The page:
This latest list, which runs to hundreds of pages, totaling tens of billions worth of deals, goes all the way from the first relief contract negotiated by Saddam's regime with the Australian Wheat Board, in 1997, to the final spate of Saddam's contracts processed in mid-2003 for such goods as millions of dollars worth of “detergent” from Egypt, Germany, Saudi Arabia and Syria.

Along the way, this list offers an opportunity to browse such stuff as an order for $286,481 worth of “milk and yogurt homogenizer” from the financial fields of Liechtenstein. Or the dozens of contract entries, totaling hundreds of millions worth of Oil for Food business, awarded by Saddam to one of his regime's own front companies, as designated in May by the U.S. Treasury: Dubai-based Al Wasel & Babel. It would be helpful, of course, to know the official quality and quantities of goods purchased, information still socked away in the secret hoards of the actual contracts. Although, given recent General Accounting Office testimony that Cotecna, the Swiss-based inspections firm hired by the U.N. to check Oil for Food imports into Iraq, looked at only 7% to 10% of the deliveries, we may have to hunt elsewhere for confirmation of just how well these sales figures reflect actual shipments of, say, authentic sugar and genuine steel.

But bit by bit, the picture comes into sharper focus. More than a year ago, while trolling the U.N. Web site looking for clues as to what in creation was really going on inside the black hole called Oil for Food, I came across a most wondrously cryptic notation. It appeared on the U.N.'s public list of Iraq relief contracts, a list so generic that it was impossible to identify Saddam's business partners, or how much of what, exactly, they were selling, or at what prices. But even in that bland landscape–in which, for instance, the lone word car served to describe $5 million worth of vehicles supplied via two contracts out of the United Arab Emirates–one entry stood out for sheer vagueness: The contractor's country was Russia, and the contract was for “Goods for Resumption of Project.”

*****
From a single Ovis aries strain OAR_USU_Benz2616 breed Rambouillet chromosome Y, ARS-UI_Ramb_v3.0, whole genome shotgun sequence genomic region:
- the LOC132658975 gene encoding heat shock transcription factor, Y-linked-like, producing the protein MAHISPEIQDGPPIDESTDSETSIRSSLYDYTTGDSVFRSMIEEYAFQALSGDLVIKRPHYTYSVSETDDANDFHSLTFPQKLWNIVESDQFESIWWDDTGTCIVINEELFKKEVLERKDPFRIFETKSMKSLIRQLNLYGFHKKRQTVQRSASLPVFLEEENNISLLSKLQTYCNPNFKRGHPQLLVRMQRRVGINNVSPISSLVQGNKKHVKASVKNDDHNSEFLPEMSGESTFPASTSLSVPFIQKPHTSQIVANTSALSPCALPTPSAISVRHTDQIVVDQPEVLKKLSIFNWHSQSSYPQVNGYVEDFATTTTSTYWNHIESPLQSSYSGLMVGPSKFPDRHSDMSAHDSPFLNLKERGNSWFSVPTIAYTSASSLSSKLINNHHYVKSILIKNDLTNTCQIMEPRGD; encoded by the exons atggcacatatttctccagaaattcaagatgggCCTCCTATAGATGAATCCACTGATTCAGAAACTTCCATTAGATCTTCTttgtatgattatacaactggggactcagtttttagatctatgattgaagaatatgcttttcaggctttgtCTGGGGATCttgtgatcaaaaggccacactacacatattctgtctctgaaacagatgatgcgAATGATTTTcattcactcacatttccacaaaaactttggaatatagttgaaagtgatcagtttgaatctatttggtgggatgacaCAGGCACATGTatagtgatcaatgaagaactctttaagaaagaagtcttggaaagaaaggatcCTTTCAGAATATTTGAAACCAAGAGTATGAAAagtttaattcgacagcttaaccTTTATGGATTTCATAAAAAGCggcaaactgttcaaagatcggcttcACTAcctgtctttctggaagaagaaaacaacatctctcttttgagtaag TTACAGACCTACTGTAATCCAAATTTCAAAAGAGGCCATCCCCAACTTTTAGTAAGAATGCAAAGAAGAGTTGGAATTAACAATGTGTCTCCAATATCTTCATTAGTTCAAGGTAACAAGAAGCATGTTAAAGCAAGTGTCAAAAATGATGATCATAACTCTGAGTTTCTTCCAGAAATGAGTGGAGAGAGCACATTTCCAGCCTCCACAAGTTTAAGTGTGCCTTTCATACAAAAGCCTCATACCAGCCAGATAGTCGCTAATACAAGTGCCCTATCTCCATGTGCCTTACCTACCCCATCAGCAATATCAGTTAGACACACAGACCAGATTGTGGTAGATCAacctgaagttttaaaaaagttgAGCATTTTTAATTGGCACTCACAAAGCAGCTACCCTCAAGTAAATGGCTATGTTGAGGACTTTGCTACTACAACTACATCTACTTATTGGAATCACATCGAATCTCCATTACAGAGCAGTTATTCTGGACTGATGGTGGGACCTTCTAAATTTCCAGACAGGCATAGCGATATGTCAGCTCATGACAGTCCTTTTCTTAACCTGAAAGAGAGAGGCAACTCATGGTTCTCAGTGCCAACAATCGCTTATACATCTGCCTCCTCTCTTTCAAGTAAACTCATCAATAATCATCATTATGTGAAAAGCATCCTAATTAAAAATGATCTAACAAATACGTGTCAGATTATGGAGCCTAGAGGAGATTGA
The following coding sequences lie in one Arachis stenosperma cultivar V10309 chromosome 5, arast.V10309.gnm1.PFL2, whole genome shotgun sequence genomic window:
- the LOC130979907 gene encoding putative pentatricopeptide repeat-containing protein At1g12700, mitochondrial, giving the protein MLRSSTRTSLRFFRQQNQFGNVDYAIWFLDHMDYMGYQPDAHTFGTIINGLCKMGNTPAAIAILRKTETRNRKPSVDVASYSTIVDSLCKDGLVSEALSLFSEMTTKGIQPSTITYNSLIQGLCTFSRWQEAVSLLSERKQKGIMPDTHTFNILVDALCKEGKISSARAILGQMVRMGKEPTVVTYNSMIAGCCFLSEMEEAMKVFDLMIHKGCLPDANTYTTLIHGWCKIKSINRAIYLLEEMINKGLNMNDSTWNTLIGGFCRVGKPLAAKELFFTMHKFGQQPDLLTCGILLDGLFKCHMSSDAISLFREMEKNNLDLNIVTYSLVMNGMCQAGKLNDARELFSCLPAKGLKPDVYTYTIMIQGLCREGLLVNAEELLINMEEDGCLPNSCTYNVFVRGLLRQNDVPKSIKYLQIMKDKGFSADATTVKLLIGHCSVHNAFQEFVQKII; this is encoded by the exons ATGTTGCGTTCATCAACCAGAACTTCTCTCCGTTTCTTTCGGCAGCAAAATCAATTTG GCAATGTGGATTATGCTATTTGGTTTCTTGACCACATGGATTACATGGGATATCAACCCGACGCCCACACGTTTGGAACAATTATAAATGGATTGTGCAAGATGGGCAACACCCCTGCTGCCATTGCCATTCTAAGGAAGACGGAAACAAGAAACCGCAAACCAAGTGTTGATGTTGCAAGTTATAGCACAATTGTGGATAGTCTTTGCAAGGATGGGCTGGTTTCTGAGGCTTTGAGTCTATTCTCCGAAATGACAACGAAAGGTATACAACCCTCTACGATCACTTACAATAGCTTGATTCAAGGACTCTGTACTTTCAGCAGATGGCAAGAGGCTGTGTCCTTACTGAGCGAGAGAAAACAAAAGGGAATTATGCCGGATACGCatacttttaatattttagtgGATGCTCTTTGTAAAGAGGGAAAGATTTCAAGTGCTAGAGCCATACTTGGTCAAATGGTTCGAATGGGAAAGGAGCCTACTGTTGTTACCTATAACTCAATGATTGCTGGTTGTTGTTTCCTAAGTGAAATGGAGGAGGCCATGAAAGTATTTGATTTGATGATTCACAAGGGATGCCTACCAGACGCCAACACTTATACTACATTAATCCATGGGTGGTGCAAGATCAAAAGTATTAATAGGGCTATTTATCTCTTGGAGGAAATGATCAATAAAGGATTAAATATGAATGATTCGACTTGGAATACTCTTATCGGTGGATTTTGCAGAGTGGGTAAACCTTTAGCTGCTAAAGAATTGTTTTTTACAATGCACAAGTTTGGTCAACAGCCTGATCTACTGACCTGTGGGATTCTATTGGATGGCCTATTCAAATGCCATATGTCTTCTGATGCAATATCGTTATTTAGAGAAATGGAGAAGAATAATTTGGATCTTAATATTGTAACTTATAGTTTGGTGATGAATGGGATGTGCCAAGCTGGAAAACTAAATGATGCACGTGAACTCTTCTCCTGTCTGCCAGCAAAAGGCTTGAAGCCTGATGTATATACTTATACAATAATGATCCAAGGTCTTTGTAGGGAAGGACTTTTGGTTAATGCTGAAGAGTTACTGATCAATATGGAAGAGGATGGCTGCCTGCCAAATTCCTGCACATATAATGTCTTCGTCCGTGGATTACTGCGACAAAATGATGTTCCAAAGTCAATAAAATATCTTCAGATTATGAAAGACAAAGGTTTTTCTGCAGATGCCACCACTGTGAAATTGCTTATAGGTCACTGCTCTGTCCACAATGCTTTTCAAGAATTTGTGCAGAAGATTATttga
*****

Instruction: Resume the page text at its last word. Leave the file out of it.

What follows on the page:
What goods? What project? Querying the U.N. produced only the answer that such details were secret. The U.N. was protecting the confidentiality of Saddam and his goods-for-resumption-of-project suppliers.

Now, thanks to assorted studies and leaked lists, it is possible with a little cross-referencing to discover that the supplier was a Russian state company, Technopromexport, and the contract was for “mechanical equipment,” sold to Iraq for $1,475,261. The question remains: Why should this have been a U.N. secret?

The U.N. to this day has refused to release any more detail to the public, first citing the need to protect the privacy of Saddam and his business partners, then sending out letters in April reminding the overseers of oil sales and relief imports to keep quiet, and now deflecting all inquiries to the Volcker investigation–which doesn't answer questions about Oil for Food and won't have a final report out until at least the end of the year.

It's intriguing, in its way, to trace the clues back and forth, trying to piece together the biggest jigsaw puzzle of graft, fraud and theft in the history of humanitarian relief. But wouldn't it have spared us all a lot of grief had the U.N. chosen to run this program not as a private consulting arrangement with Saddam, but as an open book? Just this week, U.N. spokesman Stephane Dujarric reiterated to the San Francisco Chronicle what has clearly become Mr. Annan's party line–that the Secretariat, which collected a $1.4 billion commission on Saddam's oil sales to run this program, was “not mandated to police the contractors; it's not the way the program was set up by the Security Council members.”

Interesting how Mr. Annan bowed to the Security Council when it was the ordinary people of Iraq being robbed, but now that his own office is under fire, he feels free to let his subordinates run around blaming the Security Council. Wasn't anyone at the U.N. paid to think?

— Ms. Rosett is a fellow at the Foundation for the Defense of Democracies and the Hudson Institute. Her column appears here and in The Wall Street Journal Europe on alternate Wednesdays.